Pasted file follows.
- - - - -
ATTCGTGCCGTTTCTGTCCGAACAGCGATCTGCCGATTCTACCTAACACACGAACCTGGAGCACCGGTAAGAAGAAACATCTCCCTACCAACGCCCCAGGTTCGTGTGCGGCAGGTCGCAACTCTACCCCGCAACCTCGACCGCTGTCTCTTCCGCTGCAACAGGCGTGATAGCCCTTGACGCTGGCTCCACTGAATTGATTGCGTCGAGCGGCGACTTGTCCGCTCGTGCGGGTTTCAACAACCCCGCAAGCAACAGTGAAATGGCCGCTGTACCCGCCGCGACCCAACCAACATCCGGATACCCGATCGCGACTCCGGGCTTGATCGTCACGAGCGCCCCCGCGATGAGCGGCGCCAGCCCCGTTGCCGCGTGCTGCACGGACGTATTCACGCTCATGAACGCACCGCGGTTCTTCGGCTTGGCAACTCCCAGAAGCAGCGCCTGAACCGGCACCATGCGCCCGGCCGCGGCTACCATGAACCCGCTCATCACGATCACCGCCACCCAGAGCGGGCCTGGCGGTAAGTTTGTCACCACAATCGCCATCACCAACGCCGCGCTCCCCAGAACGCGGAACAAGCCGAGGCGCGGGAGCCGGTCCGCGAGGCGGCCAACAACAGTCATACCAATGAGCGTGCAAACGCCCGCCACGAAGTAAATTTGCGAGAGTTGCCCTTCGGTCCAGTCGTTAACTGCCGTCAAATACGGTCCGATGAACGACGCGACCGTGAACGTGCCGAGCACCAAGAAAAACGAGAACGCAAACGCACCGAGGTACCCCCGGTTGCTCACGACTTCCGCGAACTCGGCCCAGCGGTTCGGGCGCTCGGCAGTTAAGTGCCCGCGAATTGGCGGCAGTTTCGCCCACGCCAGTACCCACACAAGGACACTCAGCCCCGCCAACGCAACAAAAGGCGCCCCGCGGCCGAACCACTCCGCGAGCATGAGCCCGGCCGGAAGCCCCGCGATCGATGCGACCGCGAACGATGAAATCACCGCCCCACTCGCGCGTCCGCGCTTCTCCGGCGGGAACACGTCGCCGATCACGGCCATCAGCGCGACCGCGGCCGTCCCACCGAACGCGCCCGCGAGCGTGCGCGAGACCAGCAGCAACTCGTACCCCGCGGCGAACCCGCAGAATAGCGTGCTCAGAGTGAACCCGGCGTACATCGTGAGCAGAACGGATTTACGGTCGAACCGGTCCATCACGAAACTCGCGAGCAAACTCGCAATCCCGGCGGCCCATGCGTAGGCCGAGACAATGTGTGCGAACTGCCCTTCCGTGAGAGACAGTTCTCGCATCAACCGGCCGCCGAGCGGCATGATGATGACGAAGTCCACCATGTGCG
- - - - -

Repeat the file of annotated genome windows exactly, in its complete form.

ATTCGTGCCGTTTCTGTCCGAACAGCGATCTGCCGATTCTACCTAACACACGAACCTGGAGCACCGGTAAGAAGAAACATCTCCCTACCAACGCCCCAGGTTCGTGTGCGGCAGGTCGCAACTCTACCCCGCAACCTCGACCGCTGTCTCTTCCGCTGCAACAGGCGTGATAGCCCTTGACGCTGGCTCCACTGAATTGATTGCGTCGAGCGGCGACTTGTCCGCTCGTGCGGGTTTCAACAACCCCGCAAGCAACAGTGAAATGGCCGCTGTACCCGCCGCGACCCAACCAACATCCGGATACCCGATCGCGACTCCGGGCTTGATCGTCACGAGCGCCCCCGCGATGAGCGGCGCCAGCCCCGTTGCCGCGTGCTGCACGGACGTATTCACGCTCATGAACGCACCGCGGTTCTTCGGCTTGGCAACTCCCAGAAGCAGCGCCTGAACCGGCACCATGCGCCCGGCCGCGGCTACCATGAACCCGCTCATCACGATCACCGCCACCCAGAGCGGGCCTGGCGGTAAGTTTGTCACCACAATCGCCATCACCAACGCCGCGCTCCCCAGAACGCGGAACAAGCCGAGGCGCGGGAGCCGGTCCGCGAGGCGGCCAACAACAGTCATACCAATGAGCGTGCAAACGCCCGCCACGAAGTAAATTTGCGAGAGTTGCCCTTCGGTCCAGTCGTTAACTGCCGTCAAATACGGTCCGATGAACGACGCGACCGTGAACGTGCCGAGCACCAAGAAAAACGAGAACGCAAACGCACCGAGGTACCCCCGGTTGCTCACGACTTCCGCGAACTCGGCCCAGCGGTTCGGGCGCTCGGCAGTTAAGTGCCCGCGAATTGGCGGCAGTTTCGCCCACGCCAGTACCCACACAAGGACACTCAGCCCCGCCAACGCAACAAAAGGCGCCCCGCGGCCGAACCACTCCGCGAGCATGAGCCCGGCCGGAAGCCCCGCGATCGATGCGACCGCGAACGATGAAATCACCGCCCCACTCGCGCGTCCGCGCTTCTCCGGCGGGAACACGTCGCCGATCACGGCCATCAGCGCGACCGCGGCCGTCCCACCGAACGCGCCCGCGAGCGTGCGCGAGACCAGCAGCAACTCGTACCCCGCGGCGAACCCGCAGAATAGCGTGCTCAGAGTGAACCCGGCGTACATCGTGAGCAGAACGGATTTACGGTCGAACCGGTCCATCACGAAACTCGCGAGCAAACTCGCAATCCCGGCGGCCCATGCGTAGGCCGAGACAATGTGTGCGAACTGCCCTTCCGTGAGAGACAGTTCTCGCATCAACCGGCCGCCGAGCGGCATGATGATGACGAAGTCCACCATGTGCG